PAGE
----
Mr Millar said: "You failed to conduct the financial arrangements surrounding the rights you say you promoted for him in a transparent and open manner".

But Mr McGuigan insisted: "Carl was always paid exactly what we discussed and he always knew the workings of each deal".

The barrister then put it to Blain McGuigan that he had concealed facts from Mr Frampton regarding the true income from the fights, to which Mr McGuigan replied: "Nope. Everything was discussed with Carl. He was completely informed and he never made any complaint throughout his whole time with us".


Frampton's ex-trainer Shane McGuigan with father Barry at an earlier hearing

Frampton's ex-trainer Shane McGuigan with father Barry at an earlier hearing

Frampton's ex-trainer Shane McGuigan with father Barry at an earlier hearing

Mr Millar said: "You concealed the true profits and misrepresented his fees by inflating expenses and the cost of fights".

Mr McGuigan responded: "That's not true".

Mr Millar then asserted: "And you deliberately delayed large payments to him for lengthy periods so that you could retain the benefit of these monies".

Mr McGuigan replied: "I've explained the whole process. Carl didn't make any complaints at the time".

Mr Millar said: "Those were serious breaches of the trust he imposed in you as the son of his manager in these promotional arrangements".

Mr McGuigan replied: "I disagree. He knew me as a promoter. We were friends throughout and we'd a very good relationship and discussed pretty much every detail of every show". Earlier Mr Justice Huddleston heard that Mr Frampton's promoters had $850,000 (£648,000) that they hadn't told him about when the relationship between boxer and manager broke down.

Mr Millar put it to Blain McGuigan that the family's promotions firm had held on to the money "hoping things would be left" following the parting of the ways in 2017.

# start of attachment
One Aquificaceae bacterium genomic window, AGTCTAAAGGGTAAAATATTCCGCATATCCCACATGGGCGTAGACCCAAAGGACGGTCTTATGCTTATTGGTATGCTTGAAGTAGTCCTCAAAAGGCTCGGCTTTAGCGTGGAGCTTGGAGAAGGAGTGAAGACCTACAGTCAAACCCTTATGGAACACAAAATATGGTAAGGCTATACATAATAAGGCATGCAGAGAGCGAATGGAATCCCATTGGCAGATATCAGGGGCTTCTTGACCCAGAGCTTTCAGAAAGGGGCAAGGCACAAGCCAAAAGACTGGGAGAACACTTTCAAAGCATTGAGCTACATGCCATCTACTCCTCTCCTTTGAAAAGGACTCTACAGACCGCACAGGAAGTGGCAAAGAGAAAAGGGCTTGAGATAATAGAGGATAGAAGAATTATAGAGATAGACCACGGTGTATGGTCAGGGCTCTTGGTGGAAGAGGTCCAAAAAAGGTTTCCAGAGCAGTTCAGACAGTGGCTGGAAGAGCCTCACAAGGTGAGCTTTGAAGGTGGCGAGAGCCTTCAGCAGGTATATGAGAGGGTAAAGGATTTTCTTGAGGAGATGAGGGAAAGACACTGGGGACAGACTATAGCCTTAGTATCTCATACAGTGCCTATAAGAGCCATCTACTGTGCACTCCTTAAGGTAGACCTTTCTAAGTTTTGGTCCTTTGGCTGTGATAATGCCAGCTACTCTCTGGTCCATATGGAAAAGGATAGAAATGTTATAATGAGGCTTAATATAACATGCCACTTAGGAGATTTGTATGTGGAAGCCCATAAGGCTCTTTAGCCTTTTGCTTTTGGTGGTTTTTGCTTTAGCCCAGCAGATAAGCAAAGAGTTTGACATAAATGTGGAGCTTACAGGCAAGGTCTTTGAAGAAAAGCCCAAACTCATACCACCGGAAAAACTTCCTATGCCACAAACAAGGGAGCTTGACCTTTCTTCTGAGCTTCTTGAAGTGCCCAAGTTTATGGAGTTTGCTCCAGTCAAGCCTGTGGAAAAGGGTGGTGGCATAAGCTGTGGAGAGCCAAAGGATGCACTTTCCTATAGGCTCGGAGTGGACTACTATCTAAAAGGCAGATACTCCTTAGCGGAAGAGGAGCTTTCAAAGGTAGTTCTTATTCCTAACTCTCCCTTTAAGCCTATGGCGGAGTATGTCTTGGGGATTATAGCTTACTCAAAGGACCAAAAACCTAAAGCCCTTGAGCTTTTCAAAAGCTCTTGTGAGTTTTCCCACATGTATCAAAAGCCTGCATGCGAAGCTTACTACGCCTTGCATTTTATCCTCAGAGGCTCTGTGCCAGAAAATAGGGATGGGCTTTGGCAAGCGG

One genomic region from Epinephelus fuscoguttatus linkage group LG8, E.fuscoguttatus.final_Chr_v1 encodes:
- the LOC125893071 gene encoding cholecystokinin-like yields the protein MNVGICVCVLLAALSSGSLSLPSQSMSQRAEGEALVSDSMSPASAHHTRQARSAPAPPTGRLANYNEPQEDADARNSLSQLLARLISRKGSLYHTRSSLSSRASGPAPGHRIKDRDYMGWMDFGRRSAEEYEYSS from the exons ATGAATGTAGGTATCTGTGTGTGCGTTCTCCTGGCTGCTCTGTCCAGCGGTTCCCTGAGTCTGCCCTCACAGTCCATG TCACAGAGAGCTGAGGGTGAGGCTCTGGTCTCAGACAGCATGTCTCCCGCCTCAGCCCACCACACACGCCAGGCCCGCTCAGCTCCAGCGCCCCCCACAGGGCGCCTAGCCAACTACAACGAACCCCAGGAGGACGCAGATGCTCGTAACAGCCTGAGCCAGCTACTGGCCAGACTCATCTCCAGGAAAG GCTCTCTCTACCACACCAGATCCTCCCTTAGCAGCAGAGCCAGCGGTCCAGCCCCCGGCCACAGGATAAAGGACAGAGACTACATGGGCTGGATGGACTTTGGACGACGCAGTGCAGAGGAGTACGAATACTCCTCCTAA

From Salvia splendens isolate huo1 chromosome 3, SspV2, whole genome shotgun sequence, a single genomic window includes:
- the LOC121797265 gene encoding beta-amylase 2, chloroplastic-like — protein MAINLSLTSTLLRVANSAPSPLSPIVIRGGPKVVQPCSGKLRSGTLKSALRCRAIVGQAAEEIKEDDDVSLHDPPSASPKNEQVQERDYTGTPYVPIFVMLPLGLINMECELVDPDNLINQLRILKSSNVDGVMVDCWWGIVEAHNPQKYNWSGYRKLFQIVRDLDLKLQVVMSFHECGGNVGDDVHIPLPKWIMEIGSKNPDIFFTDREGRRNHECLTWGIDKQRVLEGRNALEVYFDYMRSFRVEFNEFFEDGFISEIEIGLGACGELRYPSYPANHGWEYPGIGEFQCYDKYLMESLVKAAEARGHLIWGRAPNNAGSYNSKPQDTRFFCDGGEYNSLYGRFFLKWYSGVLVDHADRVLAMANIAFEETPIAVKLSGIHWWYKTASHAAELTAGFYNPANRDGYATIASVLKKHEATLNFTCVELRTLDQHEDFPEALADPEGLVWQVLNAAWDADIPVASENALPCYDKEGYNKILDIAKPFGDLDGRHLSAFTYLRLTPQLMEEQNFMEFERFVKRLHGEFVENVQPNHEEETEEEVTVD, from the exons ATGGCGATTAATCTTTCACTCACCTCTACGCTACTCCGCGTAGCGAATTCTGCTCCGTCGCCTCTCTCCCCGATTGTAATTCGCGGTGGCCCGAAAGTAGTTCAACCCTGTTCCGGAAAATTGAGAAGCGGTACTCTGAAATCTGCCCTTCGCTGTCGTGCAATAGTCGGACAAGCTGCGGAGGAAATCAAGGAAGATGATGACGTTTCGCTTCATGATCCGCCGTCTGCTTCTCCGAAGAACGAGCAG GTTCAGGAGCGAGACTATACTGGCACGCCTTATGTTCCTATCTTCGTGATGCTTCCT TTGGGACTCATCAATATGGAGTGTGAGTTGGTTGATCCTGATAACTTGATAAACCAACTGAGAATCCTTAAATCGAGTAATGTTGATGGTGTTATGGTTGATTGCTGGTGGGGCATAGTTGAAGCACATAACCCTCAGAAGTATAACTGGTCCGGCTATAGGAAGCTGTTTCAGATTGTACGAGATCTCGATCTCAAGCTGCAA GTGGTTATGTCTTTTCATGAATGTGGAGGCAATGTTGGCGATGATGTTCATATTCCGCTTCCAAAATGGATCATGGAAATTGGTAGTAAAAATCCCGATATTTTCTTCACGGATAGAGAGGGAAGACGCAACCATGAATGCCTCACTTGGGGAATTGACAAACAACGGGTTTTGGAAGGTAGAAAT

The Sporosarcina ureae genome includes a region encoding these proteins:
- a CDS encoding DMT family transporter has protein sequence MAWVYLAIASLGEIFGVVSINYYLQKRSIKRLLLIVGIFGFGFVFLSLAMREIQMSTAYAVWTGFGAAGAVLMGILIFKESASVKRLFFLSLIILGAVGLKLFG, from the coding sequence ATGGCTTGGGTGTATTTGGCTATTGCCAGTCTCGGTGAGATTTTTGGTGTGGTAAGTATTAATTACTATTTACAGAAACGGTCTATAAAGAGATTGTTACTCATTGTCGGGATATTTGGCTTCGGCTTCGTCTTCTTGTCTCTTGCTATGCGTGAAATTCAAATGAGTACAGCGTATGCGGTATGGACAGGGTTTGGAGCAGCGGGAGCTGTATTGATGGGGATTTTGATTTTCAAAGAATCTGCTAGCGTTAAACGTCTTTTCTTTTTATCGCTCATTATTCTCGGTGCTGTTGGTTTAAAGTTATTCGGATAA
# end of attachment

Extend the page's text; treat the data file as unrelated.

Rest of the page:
Blain McGuigan replied that such an allegation was "not true".

Mr Millar examined a document detailing the finances from the boxer's second fight with Leo Santa Cruz in January 2017.

Mr Millar said: "At the point the relationship broke down, you had the $850,000, you hadn't told Mr Frampton about that."

Mr McGuigan replied: "We told him that we received our part of the payment. He was aware of that. He'd already received his purse."

Mr Millar countered: "He'd received that sum of money representing the net value of the $1m purse, and that was where you were hoping things would be left. He'd leave the arrangement with that, and you'd keep the $850,000."

Mr McGuigan said: "That's not true. We were working on the overall income after the event."

Mr Millar replied: "But you wanted to make sure that he didn't know about the $850,000, because that would become an issue as indeed it is in these proceedings."

But Mr McGuigan, who was on the stand for a fifth successive day, insisted: "No we were completely clear with Carl about how we were still settling the event."

The hearing continues.

Belfast Telegraph